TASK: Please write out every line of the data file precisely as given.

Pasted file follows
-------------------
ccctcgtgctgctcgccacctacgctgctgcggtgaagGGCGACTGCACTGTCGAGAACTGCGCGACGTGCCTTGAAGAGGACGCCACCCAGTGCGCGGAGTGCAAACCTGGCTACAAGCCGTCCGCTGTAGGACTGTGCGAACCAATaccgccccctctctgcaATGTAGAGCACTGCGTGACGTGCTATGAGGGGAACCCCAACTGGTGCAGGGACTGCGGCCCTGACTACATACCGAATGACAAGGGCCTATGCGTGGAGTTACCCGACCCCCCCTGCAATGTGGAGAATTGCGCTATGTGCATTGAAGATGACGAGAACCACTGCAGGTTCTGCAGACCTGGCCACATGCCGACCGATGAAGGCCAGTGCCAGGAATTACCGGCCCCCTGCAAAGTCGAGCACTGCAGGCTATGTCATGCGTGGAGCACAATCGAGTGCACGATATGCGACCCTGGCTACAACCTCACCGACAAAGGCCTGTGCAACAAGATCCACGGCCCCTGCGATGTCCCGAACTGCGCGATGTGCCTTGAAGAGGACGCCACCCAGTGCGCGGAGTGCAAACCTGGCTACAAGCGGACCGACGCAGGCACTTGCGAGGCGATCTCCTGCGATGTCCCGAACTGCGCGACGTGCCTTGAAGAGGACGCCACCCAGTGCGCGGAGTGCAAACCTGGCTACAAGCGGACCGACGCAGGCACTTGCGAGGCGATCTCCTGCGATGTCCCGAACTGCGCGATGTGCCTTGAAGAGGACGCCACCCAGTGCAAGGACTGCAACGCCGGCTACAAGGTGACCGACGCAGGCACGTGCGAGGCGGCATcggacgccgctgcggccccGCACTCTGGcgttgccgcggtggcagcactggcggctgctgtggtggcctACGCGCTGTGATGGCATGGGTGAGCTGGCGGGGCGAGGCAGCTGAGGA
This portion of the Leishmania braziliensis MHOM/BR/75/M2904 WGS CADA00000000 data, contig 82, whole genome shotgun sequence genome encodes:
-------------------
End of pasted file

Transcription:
ccctcgtgctgctcgccacctacgctgctgcggtgaagGGCGACTGCACTGTCGAGAACTGCGCGACGTGCCTTGAAGAGGACGCCACCCAGTGCGCGGAGTGCAAACCTGGCTACAAGCCGTCCGCTGTAGGACTGTGCGAACCAATaccgccccctctctgcaATGTAGAGCACTGCGTGACGTGCTATGAGGGGAACCCCAACTGGTGCAGGGACTGCGGCCCTGACTACATACCGAATGACAAGGGCCTATGCGTGGAGTTACCCGACCCCCCCTGCAATGTGGAGAATTGCGCTATGTGCATTGAAGATGACGAGAACCACTGCAGGTTCTGCAGACCTGGCCACATGCCGACCGATGAAGGCCAGTGCCAGGAATTACCGGCCCCCTGCAAAGTCGAGCACTGCAGGCTATGTCATGCGTGGAGCACAATCGAGTGCACGATATGCGACCCTGGCTACAACCTCACCGACAAAGGCCTGTGCAACAAGATCCACGGCCCCTGCGATGTCCCGAACTGCGCGATGTGCCTTGAAGAGGACGCCACCCAGTGCGCGGAGTGCAAACCTGGCTACAAGCGGACCGACGCAGGCACTTGCGAGGCGATCTCCTGCGATGTCCCGAACTGCGCGACGTGCCTTGAAGAGGACGCCACCCAGTGCGCGGAGTGCAAACCTGGCTACAAGCGGACCGACGCAGGCACTTGCGAGGCGATCTCCTGCGATGTCCCGAACTGCGCGATGTGCCTTGAAGAGGACGCCACCCAGTGCAAGGACTGCAACGCCGGCTACAAGGTGACCGACGCAGGCACGTGCGAGGCGGCATcggacgccgctgcggccccGCACTCTGGcgttgccgcggtggcagcactggcggctgctgtggtggcctACGCGCTGTGATGGCATGGGTGAGCTGGCGGGGCGAGGCAGCTGAGGA
This portion of the Leishmania braziliensis MHOM/BR/75/M2904 WGS CADA00000000 data, contig 82, whole genome shotgun sequence genome encodes: